High inflation and higher interest rates meant investors placed less value on each dollar of projected future earnings. That led to many companies’ stock prices being chopped in half, or worse.
Money-losing Vancouver companies that have high debt loads and no EBITDA include the former stock-market darling BBTV Holdings Inc. (TSX:BBTV).
Its initial public offering (IPO) generated $172.4 million for the company when shares started trading at $16 each in October 2020.
The company dubbed the offering as the largest-ever Toronto Stock Exchange IPO for a company with a sole female founder and CEO: Shahrzad Rafati.
Unfortunately for BBTV, its share price has since plummeted about 96 per cent, and it closed yesterday at $0.63.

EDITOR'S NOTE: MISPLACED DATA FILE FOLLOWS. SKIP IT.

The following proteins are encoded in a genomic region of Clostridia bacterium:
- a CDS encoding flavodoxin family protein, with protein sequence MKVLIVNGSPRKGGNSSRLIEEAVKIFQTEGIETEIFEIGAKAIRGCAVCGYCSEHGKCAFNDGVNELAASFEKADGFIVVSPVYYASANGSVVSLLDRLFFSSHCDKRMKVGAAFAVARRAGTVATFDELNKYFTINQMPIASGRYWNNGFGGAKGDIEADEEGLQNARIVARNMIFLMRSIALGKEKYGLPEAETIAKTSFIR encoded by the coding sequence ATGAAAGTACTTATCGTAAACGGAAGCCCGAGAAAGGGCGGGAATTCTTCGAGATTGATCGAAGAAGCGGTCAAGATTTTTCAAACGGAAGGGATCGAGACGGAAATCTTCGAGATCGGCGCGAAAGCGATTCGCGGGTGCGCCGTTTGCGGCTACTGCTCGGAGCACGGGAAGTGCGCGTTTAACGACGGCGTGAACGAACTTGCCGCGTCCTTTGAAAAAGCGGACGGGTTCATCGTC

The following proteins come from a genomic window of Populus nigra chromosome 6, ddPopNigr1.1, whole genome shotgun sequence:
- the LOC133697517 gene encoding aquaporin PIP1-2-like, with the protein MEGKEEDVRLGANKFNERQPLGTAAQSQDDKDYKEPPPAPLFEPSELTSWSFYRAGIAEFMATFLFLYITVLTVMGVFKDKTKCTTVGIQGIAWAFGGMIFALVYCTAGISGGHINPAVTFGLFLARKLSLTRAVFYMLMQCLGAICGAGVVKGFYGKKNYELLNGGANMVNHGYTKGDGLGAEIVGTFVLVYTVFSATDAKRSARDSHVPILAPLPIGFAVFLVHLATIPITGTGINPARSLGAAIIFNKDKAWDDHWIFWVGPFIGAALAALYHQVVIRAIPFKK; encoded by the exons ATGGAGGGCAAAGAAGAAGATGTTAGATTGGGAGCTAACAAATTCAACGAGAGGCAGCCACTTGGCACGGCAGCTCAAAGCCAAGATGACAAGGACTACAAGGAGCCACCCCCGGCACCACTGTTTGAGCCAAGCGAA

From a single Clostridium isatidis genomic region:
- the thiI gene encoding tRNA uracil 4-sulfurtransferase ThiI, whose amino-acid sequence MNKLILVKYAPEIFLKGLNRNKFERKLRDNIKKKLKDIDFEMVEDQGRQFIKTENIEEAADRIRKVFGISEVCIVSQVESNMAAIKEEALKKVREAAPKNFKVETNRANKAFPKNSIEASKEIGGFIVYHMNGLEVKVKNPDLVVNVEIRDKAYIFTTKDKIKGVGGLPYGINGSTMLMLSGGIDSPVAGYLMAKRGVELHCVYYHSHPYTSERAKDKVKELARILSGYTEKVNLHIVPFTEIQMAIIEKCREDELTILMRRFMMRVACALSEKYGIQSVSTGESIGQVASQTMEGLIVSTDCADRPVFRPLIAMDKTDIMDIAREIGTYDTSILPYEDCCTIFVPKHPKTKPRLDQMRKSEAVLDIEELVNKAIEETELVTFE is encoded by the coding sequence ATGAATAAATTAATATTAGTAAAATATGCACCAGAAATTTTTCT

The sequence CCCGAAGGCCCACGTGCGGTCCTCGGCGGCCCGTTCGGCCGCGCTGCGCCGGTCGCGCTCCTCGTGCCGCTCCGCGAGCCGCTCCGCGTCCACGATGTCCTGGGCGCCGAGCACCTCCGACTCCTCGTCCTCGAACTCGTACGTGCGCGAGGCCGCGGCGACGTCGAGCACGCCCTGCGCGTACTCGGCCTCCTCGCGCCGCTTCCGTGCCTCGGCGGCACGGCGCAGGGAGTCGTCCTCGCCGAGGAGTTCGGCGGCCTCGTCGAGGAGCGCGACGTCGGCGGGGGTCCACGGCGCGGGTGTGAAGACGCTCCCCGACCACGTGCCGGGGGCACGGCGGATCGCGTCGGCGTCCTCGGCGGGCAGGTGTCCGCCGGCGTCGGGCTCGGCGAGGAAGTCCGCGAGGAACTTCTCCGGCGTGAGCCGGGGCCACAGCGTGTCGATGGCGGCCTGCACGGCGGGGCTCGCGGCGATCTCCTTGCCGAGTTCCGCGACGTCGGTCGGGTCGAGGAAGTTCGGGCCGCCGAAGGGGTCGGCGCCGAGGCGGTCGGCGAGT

The company lost more than $32.8 million in the 2021 calendar year, and another $31.5 million in the first three quarters of 2022. Its CFO Ben Groot said on the company’s most recent earnings call that BBTV on Sept. 30 had $45.3 million in long-term debt.
“It’s a non-starter for us to buy the debt or buy the stock for that matter,” Mallick said of BBTV.
Executives at highly indebted companies have a lot of options to slash costs to pay off debt.
Mallick said their first step could be to speak with bankers to see if those lenders could relax terms on loans.
Another option is to sell assets or divisions.
The trend toward allowing staff to work from home has the added perk that it enables some companies to save money by subleasing office space, or not renewing leases.
Cutting staff is another strategy, but it is one that could backfire, Mallick said.
“Employers are worried that they won’t be able to hire them back, given how tight the labour market is in Canada,” he said.